A few years ago, Curtis “50 Centâ€ Jackson wasn’t a name most would associate with Black Enterprise. Truthfully, there’s probably a good sector of those who still don’t see the correlation. But with an impressive business portfolio that includes his G-Unit Records, G-Unit Apparel, Cheetah Vision Films, ThisIs50.com social media site, G-Unity Foundation, vitaminwater, G-Unit Books, Power by Fifty Cent fragrance, and a bankable brand that brings his net worth to an estimated $200 million, it’s no wonder Jackson is on the cover of our January 2011 issue.
Despite his tough guy “gangsta rapâ€ image, Jackson is an equally imposing businessman, recently striking a 10-picture deal for his Cheetah Vision Films worth a reported $200 million. While the music industryÂ served asÂ his launching pad, Jackson wisely has spread his wings in various directions; but the most interesting is his successful foray into Hollywood. While the rapper-turned-actor transition is clichÃ©, Jackson has shown a genuine interest in the business of making movies that has him not only acting, but producing, writing and directing as well.
Since his 2005 acting debut in the semi-autobiographical Get Rich or Die Tryin’, Jackson has appeared in 10 films (including independent and major releases), secured six additional roles currently in pre- or post-production, produced five projects, written four screenplays and directed his first film, 2009’s straight to DVD release, Before I Self Destruct. Not bad for a guy from the streets of Queens, NY who was known more for getting shot than shooting movies.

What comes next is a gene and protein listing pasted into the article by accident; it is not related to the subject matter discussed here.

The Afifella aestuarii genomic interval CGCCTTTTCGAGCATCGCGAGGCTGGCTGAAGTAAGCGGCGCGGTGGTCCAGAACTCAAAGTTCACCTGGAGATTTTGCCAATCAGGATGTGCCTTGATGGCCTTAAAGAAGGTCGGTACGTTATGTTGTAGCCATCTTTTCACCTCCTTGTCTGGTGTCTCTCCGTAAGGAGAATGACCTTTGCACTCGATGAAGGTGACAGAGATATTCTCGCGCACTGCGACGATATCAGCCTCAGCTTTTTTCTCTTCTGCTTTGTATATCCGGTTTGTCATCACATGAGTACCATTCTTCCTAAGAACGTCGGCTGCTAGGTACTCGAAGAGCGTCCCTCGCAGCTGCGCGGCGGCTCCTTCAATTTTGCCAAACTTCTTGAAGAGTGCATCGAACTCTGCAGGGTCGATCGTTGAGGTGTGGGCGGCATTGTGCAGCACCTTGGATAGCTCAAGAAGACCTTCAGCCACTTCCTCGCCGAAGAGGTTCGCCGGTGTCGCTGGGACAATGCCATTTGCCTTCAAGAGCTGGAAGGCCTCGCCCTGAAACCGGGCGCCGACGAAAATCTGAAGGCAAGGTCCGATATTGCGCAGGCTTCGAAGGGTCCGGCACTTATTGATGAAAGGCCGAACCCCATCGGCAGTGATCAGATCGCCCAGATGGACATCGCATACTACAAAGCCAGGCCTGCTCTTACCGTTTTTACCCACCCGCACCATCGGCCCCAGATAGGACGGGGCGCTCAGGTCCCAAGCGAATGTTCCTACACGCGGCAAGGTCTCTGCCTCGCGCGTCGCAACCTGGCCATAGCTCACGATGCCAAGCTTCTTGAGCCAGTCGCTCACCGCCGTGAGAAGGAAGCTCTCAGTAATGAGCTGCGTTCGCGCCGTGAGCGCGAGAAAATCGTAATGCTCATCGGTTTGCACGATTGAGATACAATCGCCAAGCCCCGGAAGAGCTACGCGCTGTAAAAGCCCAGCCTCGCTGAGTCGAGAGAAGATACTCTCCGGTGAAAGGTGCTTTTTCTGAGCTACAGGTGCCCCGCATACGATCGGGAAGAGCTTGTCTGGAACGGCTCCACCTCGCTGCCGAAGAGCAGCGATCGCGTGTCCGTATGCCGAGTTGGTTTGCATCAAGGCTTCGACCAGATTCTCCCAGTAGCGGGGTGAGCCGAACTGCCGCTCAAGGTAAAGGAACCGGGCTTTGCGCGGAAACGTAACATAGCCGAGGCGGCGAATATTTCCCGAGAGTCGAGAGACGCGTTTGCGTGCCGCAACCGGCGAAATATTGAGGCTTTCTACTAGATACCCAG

While I’m sure Jackson’s ideal (along with many other actors) is to be the next Will Smith, I think there’s a better correlation between his career trajectory and another Jackson–Ice Cube, born O’Shea Jackson. Aside from having the same last name, 50 Cent and Ice Cube have a lot of similarities, namely, their image makeovers. Cube came out in 1988 as one-fifth of the highly controversial rap group N.W.A., and let’s just say he had a serious “attitudeâ€ problem. Still, the gangsta rap pioneer who dubbed himself the “n**** you love to hateâ€ has somehow transformed into the on-screen father figure you just love. Gone are the scowls (well, mostly) and the gangstafied roles, and in their place are wide smiles and family-oriented film franchises like Barbershop and Are We There Yet?, which spawned a TBS sitcom series this past June. Cube is more Dr. Huxtable than Dr. Dre these days.
While 50 still acts tough on camera, he’s definitely softened his image in an effort to be more mainstream and show his range as an actor. Earlier this year images of an emaciated-looking Jackson hit the Internet, revealing the amount of weight he shed for his role of a cancer-stricken football player in next year’s Things Fall Apart. Although 50 has yet to score a true blockbuster film and a majority of his projects have been straight to DVD releases, he’s clearly taking his acting career seriously. And with $200 million being thrown his way, someone in Hollywood definitely sees the potential.
As unlikely as it would seem for Ice Cube to go from a mere rapper to a bankable Hollywood commodity with 26 films, 18 producer credits (including four TV shows) and seven writing credits on his resume, that’s his reality. Sure, 50 Cent isn’t going the wholesome route, but if he continues playing his cards right and brokering multi-million dollar deals the way he has,Â he just might be Hollywood’s next “big thing.” If he isn’t already.
Do you think that 50 Cent has the potential to be a true Hollywood star or is he just banking on his music popularity?
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